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Let’s have a look at the average annual repair cost for some popular Hyundai models:
|Model||Average Annual Repair Cost (Hyundai)||Industry Average of Cars in that Segment|
|Hyundai Santa Fe||$515||$573|
What are the Most Common Problems with Hyundai Cars?
- Airbag issues
- Engine related issues
- Electrical faults
- Steering issues
- Powertrain related problems
Older generations of the Hyundai Elantra suffered from major Airbag issues. According to the Car Problem Zoo, the most common issue was the airbag light going on and off randomly, consequently, robbing the driver’s confidence in whether the airbags would work correctly.
Even airbag issues such as non-deployment, inflator issues, and sensor breakdowns were reported in 2006 to 2007 Hyundai models. Hyundai had to recall these cars because the airbag would deploy due to high pressure and would end up causing severe injuries.
Furthermore, models between 2006 to 2008 had a faulty wright sensor on the front seat. This resulted in the airbag getting deployed even when a child is an occupant.
According to Car Problem Zoo, the following number of airbag-related complaints were reported:
|Problem||No. of Complaints|
|Airbag Light on and off issues||1,524|
|Airbag not deployed||868|
|Warning Light display issues||400|
|Sensor control issues in Front Airbags||337|
|Curtain Airbag issues||252|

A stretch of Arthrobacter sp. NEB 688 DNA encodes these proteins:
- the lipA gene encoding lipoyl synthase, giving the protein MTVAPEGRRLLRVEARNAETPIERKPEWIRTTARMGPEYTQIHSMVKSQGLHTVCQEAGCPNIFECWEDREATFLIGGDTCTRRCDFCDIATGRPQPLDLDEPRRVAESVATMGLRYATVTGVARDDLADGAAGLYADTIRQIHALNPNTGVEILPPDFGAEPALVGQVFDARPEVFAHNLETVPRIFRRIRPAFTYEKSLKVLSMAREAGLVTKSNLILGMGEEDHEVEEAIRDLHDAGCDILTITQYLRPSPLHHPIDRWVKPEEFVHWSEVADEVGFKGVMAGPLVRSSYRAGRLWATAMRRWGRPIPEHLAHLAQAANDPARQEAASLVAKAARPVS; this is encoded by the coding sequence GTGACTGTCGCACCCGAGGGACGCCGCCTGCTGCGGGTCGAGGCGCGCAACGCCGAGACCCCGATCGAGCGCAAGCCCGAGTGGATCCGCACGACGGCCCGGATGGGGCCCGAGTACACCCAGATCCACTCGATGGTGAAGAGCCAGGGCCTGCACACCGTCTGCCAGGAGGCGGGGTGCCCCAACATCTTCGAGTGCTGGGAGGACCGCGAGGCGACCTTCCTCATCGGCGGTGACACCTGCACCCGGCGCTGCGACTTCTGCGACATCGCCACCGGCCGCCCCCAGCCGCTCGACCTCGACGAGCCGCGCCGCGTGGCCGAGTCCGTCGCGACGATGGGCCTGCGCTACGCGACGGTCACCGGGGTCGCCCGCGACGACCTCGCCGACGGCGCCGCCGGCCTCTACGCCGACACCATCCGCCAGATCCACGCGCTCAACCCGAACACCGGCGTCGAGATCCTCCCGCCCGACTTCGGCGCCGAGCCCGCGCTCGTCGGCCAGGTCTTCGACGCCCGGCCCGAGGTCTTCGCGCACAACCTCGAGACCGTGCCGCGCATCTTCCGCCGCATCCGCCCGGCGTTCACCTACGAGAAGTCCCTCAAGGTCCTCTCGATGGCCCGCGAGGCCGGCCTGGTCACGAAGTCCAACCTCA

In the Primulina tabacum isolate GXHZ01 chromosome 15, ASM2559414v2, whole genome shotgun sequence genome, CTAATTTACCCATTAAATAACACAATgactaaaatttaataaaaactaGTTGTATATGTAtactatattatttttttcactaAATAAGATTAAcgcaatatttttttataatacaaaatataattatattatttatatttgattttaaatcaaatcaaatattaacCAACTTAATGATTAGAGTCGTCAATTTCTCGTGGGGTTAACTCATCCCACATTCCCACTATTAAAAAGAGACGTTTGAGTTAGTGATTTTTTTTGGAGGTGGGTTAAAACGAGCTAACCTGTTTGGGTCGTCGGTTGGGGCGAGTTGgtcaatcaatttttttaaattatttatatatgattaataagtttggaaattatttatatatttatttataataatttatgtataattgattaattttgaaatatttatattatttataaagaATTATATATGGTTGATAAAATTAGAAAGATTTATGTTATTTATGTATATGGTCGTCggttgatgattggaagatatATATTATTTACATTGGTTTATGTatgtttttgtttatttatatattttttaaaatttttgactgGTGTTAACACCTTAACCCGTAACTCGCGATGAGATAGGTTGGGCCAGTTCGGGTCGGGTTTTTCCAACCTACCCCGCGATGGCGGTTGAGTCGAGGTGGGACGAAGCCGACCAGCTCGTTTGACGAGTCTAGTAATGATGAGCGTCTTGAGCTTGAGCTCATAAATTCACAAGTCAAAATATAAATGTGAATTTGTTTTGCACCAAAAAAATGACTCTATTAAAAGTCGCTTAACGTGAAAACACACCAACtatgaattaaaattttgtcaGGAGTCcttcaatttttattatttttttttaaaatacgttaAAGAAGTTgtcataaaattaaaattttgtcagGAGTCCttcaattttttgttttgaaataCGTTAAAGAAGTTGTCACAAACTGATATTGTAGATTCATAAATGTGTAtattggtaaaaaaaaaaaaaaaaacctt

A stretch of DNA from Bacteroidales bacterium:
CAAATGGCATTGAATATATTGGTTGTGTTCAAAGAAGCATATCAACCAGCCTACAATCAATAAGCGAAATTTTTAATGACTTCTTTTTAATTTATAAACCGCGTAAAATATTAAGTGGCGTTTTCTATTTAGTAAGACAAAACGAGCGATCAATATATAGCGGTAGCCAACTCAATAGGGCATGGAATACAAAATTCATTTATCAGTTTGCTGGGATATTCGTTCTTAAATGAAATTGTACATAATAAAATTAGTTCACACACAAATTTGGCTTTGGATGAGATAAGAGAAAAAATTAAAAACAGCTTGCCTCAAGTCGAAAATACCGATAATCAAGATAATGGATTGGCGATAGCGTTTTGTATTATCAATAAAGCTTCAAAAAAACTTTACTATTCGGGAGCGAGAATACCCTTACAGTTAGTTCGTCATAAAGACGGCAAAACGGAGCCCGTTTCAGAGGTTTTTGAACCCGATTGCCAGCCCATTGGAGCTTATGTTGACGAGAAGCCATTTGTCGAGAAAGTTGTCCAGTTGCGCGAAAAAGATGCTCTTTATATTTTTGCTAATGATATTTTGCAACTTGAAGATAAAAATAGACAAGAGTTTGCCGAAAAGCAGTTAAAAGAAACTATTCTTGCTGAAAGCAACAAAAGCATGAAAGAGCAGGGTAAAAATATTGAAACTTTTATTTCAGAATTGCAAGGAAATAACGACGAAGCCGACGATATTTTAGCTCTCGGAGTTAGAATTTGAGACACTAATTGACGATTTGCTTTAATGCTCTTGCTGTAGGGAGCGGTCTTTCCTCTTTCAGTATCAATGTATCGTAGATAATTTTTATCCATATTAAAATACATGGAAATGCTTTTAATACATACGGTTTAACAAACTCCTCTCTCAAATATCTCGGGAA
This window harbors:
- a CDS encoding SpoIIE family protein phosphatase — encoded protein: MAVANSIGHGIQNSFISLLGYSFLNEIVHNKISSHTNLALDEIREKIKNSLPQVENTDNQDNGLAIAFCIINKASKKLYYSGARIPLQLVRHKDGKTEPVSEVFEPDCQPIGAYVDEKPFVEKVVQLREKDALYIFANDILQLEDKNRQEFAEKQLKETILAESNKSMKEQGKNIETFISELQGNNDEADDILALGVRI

Older Hyundai Elantra models suffered from numerous issues with their engines. 2013 being the worst Elantra model, with multiple engine problems. Most common engine problems included issues with the cooling system, noisy engine ticking sound, engine knocking and stalling issues, piston slap, and even engine failure. Generally, these problems began after 73,000 miles and cost approximately $4,300 to fix. 2011, 2013, and 2015 Sonata also had tonnes of engine problems including engine seizing without any warning, stalling, rough engine noise, and engine failure
The following number of engine-related complaints were reported:
|Problem||No. of Complaints|
|Engine and Engine cooling issues||2,624|
|Engine Stalling issues||773|
|Check Engine Light on issues||459|
|Engine Knocking Noise||381|
|Clicking and Tapping Engine Noise||301|
|Engine failure issues||222|
Also read: Does Hyundai Hold its Value? (Depreciation Charts)
Hyundai vehicles have always had slightly problematic electrical systems. There are several customer complaints, mainly about the stability control and warning lights turning on while driving. Electric parts could possibly cost up to $500 to replace.
The following number of Electrical faults related complaints were reported:
|Problem||No. of Complaints|
|Electrical System issues||2,367|
|Alternator, generator, or regulator related issues||255|
|Battery and ignition issues||110|
Older gen models of the Hyundai Sonata and Elantra (2011-2015) showed multiple steering-related issues, with over 3,756 complaints being reported in total in all Hyundai models.
Following were the most common steering related issues:
|Problem||No. of Complaints|
|Steering column issues||450|
|Steering Noise issues||220|
|Steering Vibration issues||145|
With over 3,331 problems being reported, powertrain issues on Hyundai cars were one of the prime concerns of owners. The 2004 Accent had problems with its gearbox, and the 7-speed DCT on the 2016 Tucson was a huge failure.